[SOLVED] Efficient way to replace values in a column starting from a list of pairs

Issue

I’m trying to replace duplicates in my data, and I’m looking for an efficient way to do that.

I have a df with 2 columns, idA and idB, like this:

idA   idB
22    5
22    590
5     6000

This is a df with similarities.
I want to create a dictionary in which the key is the id, and the value is a list with all the devices linked to the key. Example:

d[5] = [22, 6000]
d[22] = [5, 590]

What I’m doing is the following:

ids = set(gigi_confirmed['idA'].unique()).union(set(gigi_confirmed['idB'].unique()))

dup_list = list(zip(A_confirmed, B_confirmed))

dict_dup = dict()


for j in ids:
    
    l1 = []
    
    for i in range(0, len(dup_list)):
    
        if j in dup_list[i]:
            
            l2 = list(dup_list[i])
            l2.remove(j)
                       
            l1.append(l2[0])
            
            dict_dup[j] = l1 

Is it possible to make it more efficiently?

Solution

I have to do some guessing here, because you question is no super clear, but the way I understand it, you want a dictionary that maps each id in idA or idB to the list of ids found on the other side, from that id.

If I understood your problem correctly, I would solve it by directly constructing a dictionary mapping ids to sets of ids.

idA = [22, 22, 5]
idB = [5, 590, 6000]

dict_dup = dict()
for a, b in zip(idA, idB):
    if a not in dict_dup:
        dict_dup[a] = set()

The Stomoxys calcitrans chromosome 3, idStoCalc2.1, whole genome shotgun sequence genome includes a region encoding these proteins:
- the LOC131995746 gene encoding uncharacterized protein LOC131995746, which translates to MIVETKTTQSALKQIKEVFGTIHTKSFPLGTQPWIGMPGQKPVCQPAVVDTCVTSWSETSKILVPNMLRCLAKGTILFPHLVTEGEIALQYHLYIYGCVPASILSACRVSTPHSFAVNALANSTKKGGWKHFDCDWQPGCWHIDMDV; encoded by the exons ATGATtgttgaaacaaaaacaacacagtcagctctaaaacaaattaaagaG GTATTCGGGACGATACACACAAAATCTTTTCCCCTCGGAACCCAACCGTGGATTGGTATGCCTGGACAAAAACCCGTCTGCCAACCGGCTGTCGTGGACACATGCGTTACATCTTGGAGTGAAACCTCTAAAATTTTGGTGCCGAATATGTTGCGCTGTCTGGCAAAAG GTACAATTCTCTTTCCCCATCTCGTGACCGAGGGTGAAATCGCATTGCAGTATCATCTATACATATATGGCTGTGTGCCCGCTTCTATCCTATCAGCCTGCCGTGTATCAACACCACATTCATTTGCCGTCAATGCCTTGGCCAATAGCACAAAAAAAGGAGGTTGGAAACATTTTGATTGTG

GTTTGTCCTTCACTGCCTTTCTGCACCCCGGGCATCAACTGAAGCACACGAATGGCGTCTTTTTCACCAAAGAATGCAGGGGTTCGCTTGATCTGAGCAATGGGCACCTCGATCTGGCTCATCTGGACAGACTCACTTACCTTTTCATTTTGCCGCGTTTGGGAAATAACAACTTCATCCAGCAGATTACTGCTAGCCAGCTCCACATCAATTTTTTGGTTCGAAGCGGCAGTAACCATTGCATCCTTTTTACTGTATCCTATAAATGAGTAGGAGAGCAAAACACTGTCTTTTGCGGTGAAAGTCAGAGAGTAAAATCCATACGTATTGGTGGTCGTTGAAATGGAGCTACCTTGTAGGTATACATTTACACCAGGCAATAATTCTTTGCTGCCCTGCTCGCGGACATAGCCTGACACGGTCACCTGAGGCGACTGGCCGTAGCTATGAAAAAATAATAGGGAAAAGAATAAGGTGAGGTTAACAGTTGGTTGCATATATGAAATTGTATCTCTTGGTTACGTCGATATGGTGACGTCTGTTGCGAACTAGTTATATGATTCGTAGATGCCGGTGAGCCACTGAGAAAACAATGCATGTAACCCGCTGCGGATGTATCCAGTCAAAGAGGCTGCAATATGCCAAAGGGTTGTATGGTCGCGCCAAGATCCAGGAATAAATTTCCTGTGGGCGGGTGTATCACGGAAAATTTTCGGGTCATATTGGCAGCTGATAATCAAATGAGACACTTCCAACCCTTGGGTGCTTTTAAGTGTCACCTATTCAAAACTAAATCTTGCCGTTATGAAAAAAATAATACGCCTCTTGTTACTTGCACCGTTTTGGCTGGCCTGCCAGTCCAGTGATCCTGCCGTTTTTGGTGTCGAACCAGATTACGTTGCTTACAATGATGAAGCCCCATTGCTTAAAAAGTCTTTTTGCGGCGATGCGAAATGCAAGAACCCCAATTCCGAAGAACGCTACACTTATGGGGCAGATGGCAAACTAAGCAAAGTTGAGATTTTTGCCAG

dict_dup[a].add(b)

    if b not in dict_dup:
        dict_dup[b] = set()
    dict_dup[b].add(a)

After this runs, print(dict_dup) outputs

{22: {5, 590}, 5: {6000, 22}, 590: {22}, 6000: {5}}

which I think is the data structure you’re looking for.

By using dicts and sets, this code is very efficient. It will run in linear time over the number of ids.

Shorter code with defaultdict

You can also make this code a lot shorter by using a defaultdict instead of a regular dict, which will automatically create those empty sets when needed:

from collections import defaultdict

idA = [22, 22, 5]
idB = [5, 590, 6000]

dict_dup = defaultdict(set)
for a, b in zip(idA, idB):
    dict_dup[a].add(b)
    dict_dup[b].add(a)

The print statements produces slightly different output, but it’s equivalent:

defaultdict(<class 'set'>, {22: {5, 590}, 5: {6000, 22}, 590: {22}, 6000: {5}})

This still contains the info you want, and is just as efficient as the first solution.

Putting it back in your data frame

Now, if you need to put this information back in your dataframe, you can use dict_dup to efficiently retrieve what you’re looking for for each row.

Answered By – joanis

Answer Checked By – Jay B. (BugsFixing Admin)

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